Wednesday, November 10th, 2010
There have been several critiques of geoengineering as a climate mitigation tool. Two of the most incisive, in my opinion, come from science and ethics.
The first is a 2007 paper in PNAS by Matthews and Caldeira showing that if we establish aerosol clouds or space reflectors while doing nothing to reduce carbon emissions, we run the risk of catastrophic rates of warming (2-4 degrees C per decade) if these systems were to fail.
The second is a recent piece in Slate by my colleague, Dale Jamieson, who argued that there is no moral and legal authority to know how and when to deploy geoengineering or by how much.
One proposed geoengineering tool is fertilizing the world’s oceans with iron. The premise behind this idea was developed by John Martin in 1990, who is often quoted as saying something like, “Give me a tanker of iron, and I’ll give you an ice age.” Micronutrients like iron and zinc are extremely limiting to phytoplankton growth in the open ocean—orders of magnitude moreso than nutrients we typically think of in common fertilizers, like nitrogen and phosphorus. Dumping iron into the oceans has been shown to stimulate algal blooms, and the creation of this biomass consumes CO2 from the surface waters and atmosphere, thereby helping to mitigate rising CO2 from fossil fuels. In theory, some of this biomass should sink to the deep ocean where it is sequestered for centuries, but this has yet to be shown definitively on a wide scale.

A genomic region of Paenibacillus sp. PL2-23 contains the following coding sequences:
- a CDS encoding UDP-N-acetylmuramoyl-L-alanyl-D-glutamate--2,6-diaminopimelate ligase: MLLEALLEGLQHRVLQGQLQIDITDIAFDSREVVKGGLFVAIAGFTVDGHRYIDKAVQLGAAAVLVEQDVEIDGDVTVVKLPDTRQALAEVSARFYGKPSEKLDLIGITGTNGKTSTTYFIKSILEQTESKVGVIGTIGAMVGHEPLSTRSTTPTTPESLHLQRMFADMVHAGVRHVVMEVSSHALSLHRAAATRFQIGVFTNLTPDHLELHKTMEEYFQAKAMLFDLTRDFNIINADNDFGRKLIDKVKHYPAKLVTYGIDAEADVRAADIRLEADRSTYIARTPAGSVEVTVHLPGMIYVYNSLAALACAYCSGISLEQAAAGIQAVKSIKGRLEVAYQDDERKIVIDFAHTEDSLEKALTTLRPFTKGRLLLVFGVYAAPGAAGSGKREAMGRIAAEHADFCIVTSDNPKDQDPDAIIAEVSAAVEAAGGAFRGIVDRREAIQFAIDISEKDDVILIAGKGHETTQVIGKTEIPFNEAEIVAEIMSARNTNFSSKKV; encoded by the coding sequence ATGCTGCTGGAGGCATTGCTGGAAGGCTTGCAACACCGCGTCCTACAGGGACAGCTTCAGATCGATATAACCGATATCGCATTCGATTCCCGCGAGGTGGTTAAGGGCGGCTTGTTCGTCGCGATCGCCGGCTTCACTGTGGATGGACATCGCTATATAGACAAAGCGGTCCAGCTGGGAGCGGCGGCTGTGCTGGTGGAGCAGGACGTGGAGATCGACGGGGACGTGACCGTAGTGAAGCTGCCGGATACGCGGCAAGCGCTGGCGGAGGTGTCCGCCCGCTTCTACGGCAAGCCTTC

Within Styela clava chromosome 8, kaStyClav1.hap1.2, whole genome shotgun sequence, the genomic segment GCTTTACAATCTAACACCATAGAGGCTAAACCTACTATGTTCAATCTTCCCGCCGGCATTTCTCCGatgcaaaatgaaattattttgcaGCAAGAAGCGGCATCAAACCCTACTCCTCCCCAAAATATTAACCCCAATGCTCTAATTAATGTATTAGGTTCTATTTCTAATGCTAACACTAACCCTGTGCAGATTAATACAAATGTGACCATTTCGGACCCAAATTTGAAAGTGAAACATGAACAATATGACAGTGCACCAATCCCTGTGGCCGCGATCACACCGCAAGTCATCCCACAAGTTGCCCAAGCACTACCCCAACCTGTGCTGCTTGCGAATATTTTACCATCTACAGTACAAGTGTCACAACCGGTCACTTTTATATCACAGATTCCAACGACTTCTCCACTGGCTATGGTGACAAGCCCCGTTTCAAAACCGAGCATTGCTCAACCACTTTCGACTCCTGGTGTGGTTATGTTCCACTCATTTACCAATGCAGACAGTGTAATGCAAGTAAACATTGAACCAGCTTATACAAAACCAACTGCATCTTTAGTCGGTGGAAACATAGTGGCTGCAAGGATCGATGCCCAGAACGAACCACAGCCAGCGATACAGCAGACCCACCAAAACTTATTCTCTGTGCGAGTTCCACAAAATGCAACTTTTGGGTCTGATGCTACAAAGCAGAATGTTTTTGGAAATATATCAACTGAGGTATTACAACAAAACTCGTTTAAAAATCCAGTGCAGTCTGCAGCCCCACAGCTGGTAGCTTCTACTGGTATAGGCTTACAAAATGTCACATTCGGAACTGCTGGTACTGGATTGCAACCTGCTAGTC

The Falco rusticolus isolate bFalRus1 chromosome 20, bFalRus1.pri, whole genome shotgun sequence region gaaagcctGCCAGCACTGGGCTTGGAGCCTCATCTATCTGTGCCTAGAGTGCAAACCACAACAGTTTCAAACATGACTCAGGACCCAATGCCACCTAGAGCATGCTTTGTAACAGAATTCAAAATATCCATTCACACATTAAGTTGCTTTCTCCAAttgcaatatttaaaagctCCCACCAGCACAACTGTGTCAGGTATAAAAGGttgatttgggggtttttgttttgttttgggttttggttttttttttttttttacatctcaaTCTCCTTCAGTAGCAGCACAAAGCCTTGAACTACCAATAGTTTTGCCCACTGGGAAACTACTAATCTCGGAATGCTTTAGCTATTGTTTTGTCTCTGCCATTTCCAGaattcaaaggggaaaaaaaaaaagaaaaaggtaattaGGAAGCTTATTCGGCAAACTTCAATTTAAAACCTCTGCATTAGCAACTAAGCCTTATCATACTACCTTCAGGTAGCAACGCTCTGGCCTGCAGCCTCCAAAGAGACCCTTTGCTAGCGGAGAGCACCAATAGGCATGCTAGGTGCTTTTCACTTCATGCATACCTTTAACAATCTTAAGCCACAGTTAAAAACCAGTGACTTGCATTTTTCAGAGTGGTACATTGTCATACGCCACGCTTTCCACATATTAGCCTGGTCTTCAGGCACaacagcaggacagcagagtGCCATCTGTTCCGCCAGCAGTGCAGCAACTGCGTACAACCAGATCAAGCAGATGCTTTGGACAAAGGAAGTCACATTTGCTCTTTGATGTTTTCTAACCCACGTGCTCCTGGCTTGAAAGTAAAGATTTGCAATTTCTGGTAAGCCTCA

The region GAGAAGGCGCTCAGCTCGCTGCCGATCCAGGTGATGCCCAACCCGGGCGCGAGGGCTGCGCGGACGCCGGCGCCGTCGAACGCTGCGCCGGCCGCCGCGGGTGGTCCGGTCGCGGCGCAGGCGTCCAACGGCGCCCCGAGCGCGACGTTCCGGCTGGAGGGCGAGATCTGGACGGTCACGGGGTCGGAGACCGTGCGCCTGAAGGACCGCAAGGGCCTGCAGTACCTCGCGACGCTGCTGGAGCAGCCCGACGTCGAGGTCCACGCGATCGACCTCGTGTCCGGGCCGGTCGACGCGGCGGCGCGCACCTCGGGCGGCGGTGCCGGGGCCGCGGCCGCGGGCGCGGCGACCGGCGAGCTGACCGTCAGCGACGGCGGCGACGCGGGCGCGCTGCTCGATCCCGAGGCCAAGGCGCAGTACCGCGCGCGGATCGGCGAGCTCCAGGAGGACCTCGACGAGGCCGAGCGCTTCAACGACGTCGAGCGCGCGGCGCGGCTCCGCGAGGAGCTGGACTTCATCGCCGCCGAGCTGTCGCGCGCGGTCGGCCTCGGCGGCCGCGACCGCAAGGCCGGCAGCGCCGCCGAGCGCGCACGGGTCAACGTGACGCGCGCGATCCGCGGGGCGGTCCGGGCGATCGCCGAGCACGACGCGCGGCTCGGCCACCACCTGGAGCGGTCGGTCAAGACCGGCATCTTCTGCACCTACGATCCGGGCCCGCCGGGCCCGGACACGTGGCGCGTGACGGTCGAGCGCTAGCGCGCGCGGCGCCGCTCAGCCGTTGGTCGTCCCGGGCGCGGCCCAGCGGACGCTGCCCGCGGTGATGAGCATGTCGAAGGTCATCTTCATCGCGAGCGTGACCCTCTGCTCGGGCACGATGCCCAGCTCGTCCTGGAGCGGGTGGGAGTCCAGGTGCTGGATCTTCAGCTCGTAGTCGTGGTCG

In a forthcoming paper in the Proceedings of the National Academy of Sciences, Mary Silver and colleagues show that there is another potential risk of geoengineering resulting from ocean iron fertilization…